Daily Archives: December 10, 2014
Repairing RV Trim (with 3M Super Weatherstrip and Gasket Adhesive)
To properly maintain an RV, you need a few key products in your toolbox. One of these is 3M Super Weatherstrip Gasket Adhesive (http://amzn.to/1IBLKE0). This product is a favorite of boat, car, and motorcycle enthusiasts – and yes, it works great with RVs too.
We own an Airstream travel trailer that we try to keep in good running order. One of the great upsides of Airstream ownership, in our opinion, is the trailer’s longevity. Airstreams are not disposable. Over 70% of all Airstream travel trailers ever built (going back to the 1930s) are still in use today. So if you are a “buy and hold” type, it’s a natural fit.
In all probability, we’ll keep ours (which we occasionally, and for no apparent reason, call “Liv”) for a long time. Perhaps all of our lives. Naturally, we do our best to keep it in good cosmetic and working condition. Over 100,000 miles of travel have taken their toll, but she still looks quite nice to my eyes. Sure, there are a few gravel dents on her rock guards, but they just remind me of a certain road in a remote corner of British Columbia.
The cosmetics of an Airstream exterior are fairly simple, thanks to that blessed coat of aluminum. Although some Airstreams may suffer from “filiform corrosion” (a separate issue), aluminum never rusts. If it fades, you can polish it. Modern Airstreams are equipped with a clear coat finish, so even fading is muted. But as you’ll see in our video, occasionally there are a few issues that need addressing. Like metal trim pieces falling off.
Repairing the metal trim piece was as simple as thoroughly cleaning the area and finding the right adhesive. As always, a ready supply of the necessary tools always helps. In this case, 3M Super Weatherstrip and Gasket Adhesive (http://amzn.to/1IBLKE0) was the secret sauce. And, of course, a little duct tape never hurt anyone.
Occasionally we’ll see ragged out old Airstreams (and cars and motorhomes) and wonder, “How on earth did they let the poor thing get in that condition?” But the truth is that proper maintenance, mechanical and cosmetic, demands ongoing vigilance. When something breaks, you’ve got to repair it THE RIGHT WAY. All too often, owners allow their property to deteriorate a little bit at a time. It’s much better to “fix what needs fixin’” immediately, rather than to let a lot of small jobs become one overwhelming overhaul.
Special thanks to Kristy’s father Harry for once again coming to our rescue.
Being a Auto/ Truck tech for many yrs I have used 3M products for many of those yrs, and I have never had a bad product from 3M. One of the things that the trade people always stay with are products “that plain work as they are sold to” so anyone can always feel comfort in knowing they have used one of the best product for the job they are doing. Now like all good things they are NOT the cheapest, but the old saying will never change “You get what you pay for”.
Tech Tip: Drop Shot
December 10, 2014 by Good Sam Camping Team
In my area, covering an RV for the winter is a must; however, once I put the cover on it’s difficult to raise the zippers high enough to allow clearance for the top of the door without climbing up a ladder.
To remedy this, I cut two lengths of nylon cord long enough to go up one side of the RV, across the top and down the other side. Then, I punctured two tennis balls and ran one end of a cord through each of them. I tied nylon washers (to protect the cover) on the end of the cord threaded through each tennis ball to keep it from pulling out, and a metal split key ring on the other end of each of the cords.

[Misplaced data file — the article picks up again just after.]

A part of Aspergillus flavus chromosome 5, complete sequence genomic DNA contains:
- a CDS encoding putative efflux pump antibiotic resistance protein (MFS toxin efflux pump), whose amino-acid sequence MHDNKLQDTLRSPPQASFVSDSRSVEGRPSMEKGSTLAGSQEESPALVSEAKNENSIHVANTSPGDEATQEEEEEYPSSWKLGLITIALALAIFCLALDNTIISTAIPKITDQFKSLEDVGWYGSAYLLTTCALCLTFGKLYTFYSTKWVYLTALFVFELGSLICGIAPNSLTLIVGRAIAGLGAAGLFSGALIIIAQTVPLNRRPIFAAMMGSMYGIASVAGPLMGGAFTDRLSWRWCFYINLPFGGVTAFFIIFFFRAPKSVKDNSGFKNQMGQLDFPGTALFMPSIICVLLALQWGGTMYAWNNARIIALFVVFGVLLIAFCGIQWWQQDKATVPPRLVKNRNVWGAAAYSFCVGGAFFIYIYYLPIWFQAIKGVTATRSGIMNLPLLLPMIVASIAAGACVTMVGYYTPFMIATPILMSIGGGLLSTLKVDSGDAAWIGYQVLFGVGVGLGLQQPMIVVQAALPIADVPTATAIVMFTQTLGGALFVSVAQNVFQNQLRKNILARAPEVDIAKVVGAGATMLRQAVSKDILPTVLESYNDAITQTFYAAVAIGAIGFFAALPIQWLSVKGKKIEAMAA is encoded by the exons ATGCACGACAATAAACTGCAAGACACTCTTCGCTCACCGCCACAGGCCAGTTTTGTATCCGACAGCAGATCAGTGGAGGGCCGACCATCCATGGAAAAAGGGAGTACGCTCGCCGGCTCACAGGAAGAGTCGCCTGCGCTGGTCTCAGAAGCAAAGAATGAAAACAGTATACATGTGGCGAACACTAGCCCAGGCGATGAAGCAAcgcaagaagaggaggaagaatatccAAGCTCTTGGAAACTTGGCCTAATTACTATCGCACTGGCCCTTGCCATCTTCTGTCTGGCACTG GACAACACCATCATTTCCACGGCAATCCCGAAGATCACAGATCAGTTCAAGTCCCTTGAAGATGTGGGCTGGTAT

Now, when I need to get into the coach, I attach a split key ring to the loop in each zipper pull, pull the zipper up to take out any slack in the bottom of the cover, step back and throw the tennis ball over and across the top to the other side of the RV. I can then pull the cords down from the other side until they stop and the zipper is pulled all the way to the top (being careful not to wear grooves in the cover material). This allows full access for entry through the door. Once I’m done I simply reverse the process.
To keep the cords from tangling during storage, I wrap them tightly around opposite sides of an electrical cord wrap and push the tennis balls through the center.
Dennis J. Boswell, St. Charles, Missouri
This is a great and simple inexpensive way to get around an issue when you cover your coach (as I do also) So thanks to Mr. Boswell
Take a stop by this web site and you will be able to have a instant camp fire that will run as long as you want it to, and it has a nice festive music to also keep you in the mood
A big part of the RV camping experience is the campground experience. In this informative RV video, KOA Resident RV Expert Mark Polk offers some tips and tricks to help make your KOA campground experiences the best they can be. In the video, you’ll find a quick run-down of tips.
For convenience on the road or in the driveway before you go, we’re also offering this downloadable, printable tip sheet that you can have in-hand for easy reference.
For more information on how to purchase, use and maintain your RV be sure to visit www.rveducation101.com..
How to avoid overloading an extension cord
If an RV is too far away from a power source, its owner may use an extension cord to make the connection. But sometimes they use a cord not capable of carrying enough load to work properly. The results can be costly, including destroying appliances due to the low voltage. Even worse, the extension cord may get so hot it catches fire. In this video, RV electricity expert Mike Sokol shows you what can happen if your cord is inadequate for the job. We showed you this video in the summer of 2013, but it’s so important we’re showing it again.
Easy way to check trailer light connections
by Dave Helgeson